Cornwall, a place of stunning natural beauty, the beaches, scenery, everything about the county is wonderful, especially the wildlife.
Now every year we have a family holiday, it's all about going to the beaches, body boarding, crabbing, swimming and being relaxed and away from school work, however I just couldn't keep away from the moors near where we were staying and all that wonderful wildlife.
We were staying in a little village called Portreath, just off the A30. We had a stunning view of the sea front, and all the wildlife passing across; seeing Arctic Terns, Common Terns (and a possible Sandwich Tern), Kittiwakes, Fulmars, and lots of Gannets with their young, and all this was in the first hour of arriving and from the decking area where we were staying!
The view of the harbour from my bedroom window:
Over the moors we saw lots of birds of prey including this Buzzard with the rest of it's family. However a few seconds after scanning the cliff face, a female Merlin came from no where and zipped through the sky straight across us which was brilliant. I just stood staring and never even thought to take a picture, but sometimes it is just about watching and enjoying the moment.
Now where we were on the moors there were plenty of butterflies; Dark Green Fritillaries, a solitary Silver Washed as well. Plenty of them, but suddenly out of the blue came this large bright yellow butterfly, almost instantly I new what it was, but I was still in shock after never seeing one before. It seemed to fill the whole sky it was so bright. This butterfly was the Clouded Yellow, an Immigrant to the UK, first originating from North Africa and Southern Europe.
On the way to one of the birding sites I wanted to visit, we stopped off at a place called Hell's Mouth. This place was brilliant, especially for seeing a family of Fulmars, circulating the sea and landing on the cliff face about 10 meters away from us. There were even some still fluffy chicks to enjoy.
Also at Hell's Mouth we saw a young Kestrel experimenting on the cliffs flying from perch to perch and some unusual behavior of it gripping onto the grass then spiraling down, then twisting back up again, a wonderful sight.
There were plenty of moths around as well, including this type of Eggar, not sure which sort though (please could someone help identify it). These kept hurtling around in the daytime, knocking into us even though I tried to dodge them. They were fascinating up close, but quite a few had been pecked by creature further up the food chain.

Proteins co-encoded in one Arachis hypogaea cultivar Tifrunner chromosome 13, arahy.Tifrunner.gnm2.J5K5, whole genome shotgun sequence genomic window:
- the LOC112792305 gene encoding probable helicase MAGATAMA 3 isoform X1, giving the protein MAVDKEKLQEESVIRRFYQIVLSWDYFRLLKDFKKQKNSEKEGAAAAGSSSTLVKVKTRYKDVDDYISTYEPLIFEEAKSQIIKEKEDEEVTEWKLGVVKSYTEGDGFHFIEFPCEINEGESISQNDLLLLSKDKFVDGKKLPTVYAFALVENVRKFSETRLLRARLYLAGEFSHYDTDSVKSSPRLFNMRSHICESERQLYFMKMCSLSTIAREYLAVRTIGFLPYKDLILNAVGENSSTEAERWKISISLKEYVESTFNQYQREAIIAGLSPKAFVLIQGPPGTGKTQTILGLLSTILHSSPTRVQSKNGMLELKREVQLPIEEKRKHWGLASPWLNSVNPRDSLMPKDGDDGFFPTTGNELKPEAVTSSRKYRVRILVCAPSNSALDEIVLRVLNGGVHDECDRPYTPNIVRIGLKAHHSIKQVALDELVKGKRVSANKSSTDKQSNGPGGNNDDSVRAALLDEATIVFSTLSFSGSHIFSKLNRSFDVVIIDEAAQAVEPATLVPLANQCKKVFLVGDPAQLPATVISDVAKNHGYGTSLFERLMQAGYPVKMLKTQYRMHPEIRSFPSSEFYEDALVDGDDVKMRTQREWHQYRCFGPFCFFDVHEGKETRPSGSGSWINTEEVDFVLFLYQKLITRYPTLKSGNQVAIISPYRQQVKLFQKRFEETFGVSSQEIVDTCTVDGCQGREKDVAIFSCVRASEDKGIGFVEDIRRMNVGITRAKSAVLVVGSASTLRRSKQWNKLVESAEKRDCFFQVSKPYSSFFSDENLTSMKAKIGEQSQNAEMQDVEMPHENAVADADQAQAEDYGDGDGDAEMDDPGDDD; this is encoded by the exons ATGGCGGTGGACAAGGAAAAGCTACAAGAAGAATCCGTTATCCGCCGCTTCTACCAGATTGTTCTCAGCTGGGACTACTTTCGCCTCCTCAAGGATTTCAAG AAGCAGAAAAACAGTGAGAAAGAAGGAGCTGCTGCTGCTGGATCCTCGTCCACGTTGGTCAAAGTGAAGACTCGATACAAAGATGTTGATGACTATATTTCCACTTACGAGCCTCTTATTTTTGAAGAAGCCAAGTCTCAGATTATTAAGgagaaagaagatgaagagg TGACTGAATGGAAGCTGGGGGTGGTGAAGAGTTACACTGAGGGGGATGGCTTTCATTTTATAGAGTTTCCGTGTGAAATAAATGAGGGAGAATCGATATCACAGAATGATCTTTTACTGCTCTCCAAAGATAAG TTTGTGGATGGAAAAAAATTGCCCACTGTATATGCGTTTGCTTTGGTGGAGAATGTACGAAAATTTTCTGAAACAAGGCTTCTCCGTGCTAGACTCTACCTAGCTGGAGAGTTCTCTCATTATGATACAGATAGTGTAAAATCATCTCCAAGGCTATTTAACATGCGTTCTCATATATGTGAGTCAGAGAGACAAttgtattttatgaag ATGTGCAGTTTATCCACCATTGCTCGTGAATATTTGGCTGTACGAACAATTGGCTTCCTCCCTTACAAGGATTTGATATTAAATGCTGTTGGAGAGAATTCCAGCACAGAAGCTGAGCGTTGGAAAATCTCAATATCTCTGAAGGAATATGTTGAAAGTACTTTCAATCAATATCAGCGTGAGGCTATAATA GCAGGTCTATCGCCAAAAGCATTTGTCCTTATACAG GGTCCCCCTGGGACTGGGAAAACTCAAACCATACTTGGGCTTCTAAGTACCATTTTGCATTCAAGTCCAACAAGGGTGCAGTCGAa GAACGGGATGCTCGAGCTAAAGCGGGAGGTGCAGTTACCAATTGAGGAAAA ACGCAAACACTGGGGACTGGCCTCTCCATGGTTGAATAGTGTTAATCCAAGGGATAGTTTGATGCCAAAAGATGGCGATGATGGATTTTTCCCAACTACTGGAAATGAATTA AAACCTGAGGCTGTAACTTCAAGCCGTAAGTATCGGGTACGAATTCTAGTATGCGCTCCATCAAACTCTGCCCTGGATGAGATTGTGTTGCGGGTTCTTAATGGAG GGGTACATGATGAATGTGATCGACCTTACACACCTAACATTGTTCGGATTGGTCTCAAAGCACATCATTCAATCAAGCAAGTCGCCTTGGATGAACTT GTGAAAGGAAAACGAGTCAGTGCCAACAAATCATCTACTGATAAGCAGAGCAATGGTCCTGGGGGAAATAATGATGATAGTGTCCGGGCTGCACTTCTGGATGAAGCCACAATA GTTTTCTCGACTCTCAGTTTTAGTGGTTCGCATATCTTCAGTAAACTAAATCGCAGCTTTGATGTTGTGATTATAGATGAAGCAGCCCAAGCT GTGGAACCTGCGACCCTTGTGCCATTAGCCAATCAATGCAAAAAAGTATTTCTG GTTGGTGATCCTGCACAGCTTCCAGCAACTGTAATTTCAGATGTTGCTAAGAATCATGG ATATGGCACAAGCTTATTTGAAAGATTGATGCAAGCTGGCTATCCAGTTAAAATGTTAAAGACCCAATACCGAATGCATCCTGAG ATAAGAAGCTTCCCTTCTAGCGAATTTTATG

Also in the gorse alongside the cliff face, was a family of what look like Rock Pipits, all learning and adventuring together. It was the first time I had seen them in Cornwall.
And of course the wonderful Stonechats (which I know Pete Woodruff will like), the moorland specialists, a whole family of six followed us around the area of the moor, letting us get really close (adult Male below).
Here's one of the young one's which allowed me to get really close.
This specific place was also really good for mice and rodents, and saw this dead shrew on the way back from my moorland walk.
On our final day of the holiday I visited the RSPB Hayle Estuary which a nice lady of twitter called Mary Jasper recommended. This was an amazing place, seeing Med Gulls, Common Sandpipers, Little Egrets, about 80 Curlew and a solitary Whimbrel.
This place was also brilliant for dragonflies, however I was a bit disappointed only saw one (which was a Broad Bodied Chaser) zipping up and down across a shallow pool. We spent our last day in Cornwall up on the cliffs with an amazing abundance of wildlife.
And as the sun set on our last night, I started to think about Hen Harrier Day coming up this Sunday (10th August) and how important it is that things change for the better.